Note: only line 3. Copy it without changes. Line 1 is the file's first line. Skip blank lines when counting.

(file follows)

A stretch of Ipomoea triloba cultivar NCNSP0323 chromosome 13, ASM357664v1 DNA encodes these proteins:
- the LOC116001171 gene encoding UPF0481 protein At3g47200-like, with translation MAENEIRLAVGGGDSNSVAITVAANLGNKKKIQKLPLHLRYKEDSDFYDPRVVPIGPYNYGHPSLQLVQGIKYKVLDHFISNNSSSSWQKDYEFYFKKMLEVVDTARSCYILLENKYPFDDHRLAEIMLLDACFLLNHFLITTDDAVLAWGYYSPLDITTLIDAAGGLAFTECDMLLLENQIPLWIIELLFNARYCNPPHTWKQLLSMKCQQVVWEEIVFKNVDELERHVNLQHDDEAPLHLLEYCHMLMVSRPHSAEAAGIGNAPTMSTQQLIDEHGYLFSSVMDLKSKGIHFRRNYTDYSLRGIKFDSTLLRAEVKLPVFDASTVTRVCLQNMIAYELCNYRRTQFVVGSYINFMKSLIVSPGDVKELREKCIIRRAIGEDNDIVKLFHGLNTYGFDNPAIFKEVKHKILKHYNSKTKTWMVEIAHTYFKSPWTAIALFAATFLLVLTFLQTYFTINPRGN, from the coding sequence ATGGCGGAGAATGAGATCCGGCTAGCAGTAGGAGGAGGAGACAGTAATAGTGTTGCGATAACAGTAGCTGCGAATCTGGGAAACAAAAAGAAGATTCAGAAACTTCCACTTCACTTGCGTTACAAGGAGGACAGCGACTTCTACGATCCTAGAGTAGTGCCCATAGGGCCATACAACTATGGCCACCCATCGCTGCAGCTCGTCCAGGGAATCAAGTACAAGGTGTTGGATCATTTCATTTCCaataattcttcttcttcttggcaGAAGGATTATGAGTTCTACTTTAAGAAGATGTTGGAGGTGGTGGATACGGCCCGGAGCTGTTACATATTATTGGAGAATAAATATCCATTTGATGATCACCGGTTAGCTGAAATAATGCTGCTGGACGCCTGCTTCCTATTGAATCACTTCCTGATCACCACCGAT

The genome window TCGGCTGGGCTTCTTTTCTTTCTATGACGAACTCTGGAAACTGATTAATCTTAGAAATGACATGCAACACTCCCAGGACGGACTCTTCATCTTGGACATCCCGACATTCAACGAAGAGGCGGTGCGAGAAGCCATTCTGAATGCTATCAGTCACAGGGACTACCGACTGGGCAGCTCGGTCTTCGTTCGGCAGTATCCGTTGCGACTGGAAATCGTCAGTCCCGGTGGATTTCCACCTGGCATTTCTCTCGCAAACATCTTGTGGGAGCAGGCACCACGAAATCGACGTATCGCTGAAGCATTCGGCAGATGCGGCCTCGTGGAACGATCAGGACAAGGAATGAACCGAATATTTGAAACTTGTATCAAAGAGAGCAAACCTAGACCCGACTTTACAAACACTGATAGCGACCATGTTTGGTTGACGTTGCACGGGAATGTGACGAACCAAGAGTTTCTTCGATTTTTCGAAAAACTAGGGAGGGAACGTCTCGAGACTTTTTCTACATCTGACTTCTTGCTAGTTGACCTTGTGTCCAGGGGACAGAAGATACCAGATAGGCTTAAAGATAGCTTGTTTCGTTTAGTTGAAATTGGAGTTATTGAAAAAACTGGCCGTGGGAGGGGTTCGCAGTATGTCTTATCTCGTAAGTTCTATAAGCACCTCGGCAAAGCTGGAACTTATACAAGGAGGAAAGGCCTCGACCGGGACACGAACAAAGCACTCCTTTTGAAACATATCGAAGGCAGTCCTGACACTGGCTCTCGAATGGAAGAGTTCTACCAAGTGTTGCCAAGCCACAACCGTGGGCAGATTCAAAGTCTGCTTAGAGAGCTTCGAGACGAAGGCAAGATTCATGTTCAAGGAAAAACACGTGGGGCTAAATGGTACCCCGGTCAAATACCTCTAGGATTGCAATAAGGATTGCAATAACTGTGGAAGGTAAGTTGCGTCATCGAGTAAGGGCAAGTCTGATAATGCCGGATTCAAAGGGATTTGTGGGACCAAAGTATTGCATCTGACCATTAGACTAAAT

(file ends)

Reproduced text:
The genome window TCGGCTGGGCTTCTTTTCTTTCTATGACGAACTCTGGAAACTGATTAATCTTAGAAATGACATGCAACACTCCCAGGACGGACTCTTCATCTTGGACATCCCGACATTCAACGAAGAGGCGGTGCGAGAAGCCATTCTGAATGCTATCAGTCACAGGGACTACCGACTGGGCAGCTCGGTCTTCGTTCGGCAGTATCCGTTGCGACTGGAAATCGTCAGTCCCGGTGGATTTCCACCTGGCATTTCTCTCGCAAACATCTTGTGGGAGCAGGCACCACGAAATCGACGTATCGCTGAAGCATTCGGCAGATGCGGCCTCGTGGAACGATCAGGACAAGGAATGAACCGAATATTTGAAACTTGTATCAAAGAGAGCAAACCTAGACCCGACTTTACAAACACTGATAGCGACCATGTTTGGTTGACGTTGCACGGGAATGTGACGAACCAAGAGTTTCTTCGATTTTTCGAAAAACTAGGGAGGGAACGTCTCGAGACTTTTTCTACATCTGACTTCTTGCTAGTTGACCTTGTGTCCAGGGGACAGAAGATACCAGATAGGCTTAAAGATAGCTTGTTTCGTTTAGTTGAAATTGGAGTTATTGAAAAAACTGGCCGTGGGAGGGGTTCGCAGTATGTCTTATCTCGTAAGTTCTATAAGCACCTCGGCAAAGCTGGAACTTATACAAGGAGGAAAGGCCTCGACCGGGACACGAACAAAGCACTCCTTTTGAAACATATCGAAGGCAGTCCTGACACTGGCTCTCGAATGGAAGAGTTCTACCAAGTGTTGCCAAGCCACAACCGTGGGCAGATTCAAAGTCTGCTTAGAGAGCTTCGAGACGAAGGCAAGATTCATGTTCAAGGAAAAACACGTGGGGCTAAATGGTACCCCGGTCAAATACCTCTAGGATTGCAATAAGGATTGCAATAACTGTGGAAGGTAAGTTGCGTCATCGAGTAAGGGCAAGTCTGATAATGCCGGATTCAAAGGGATTTGTGGGACCAAAGTATTGCATCTGACCATTAGACTAAAT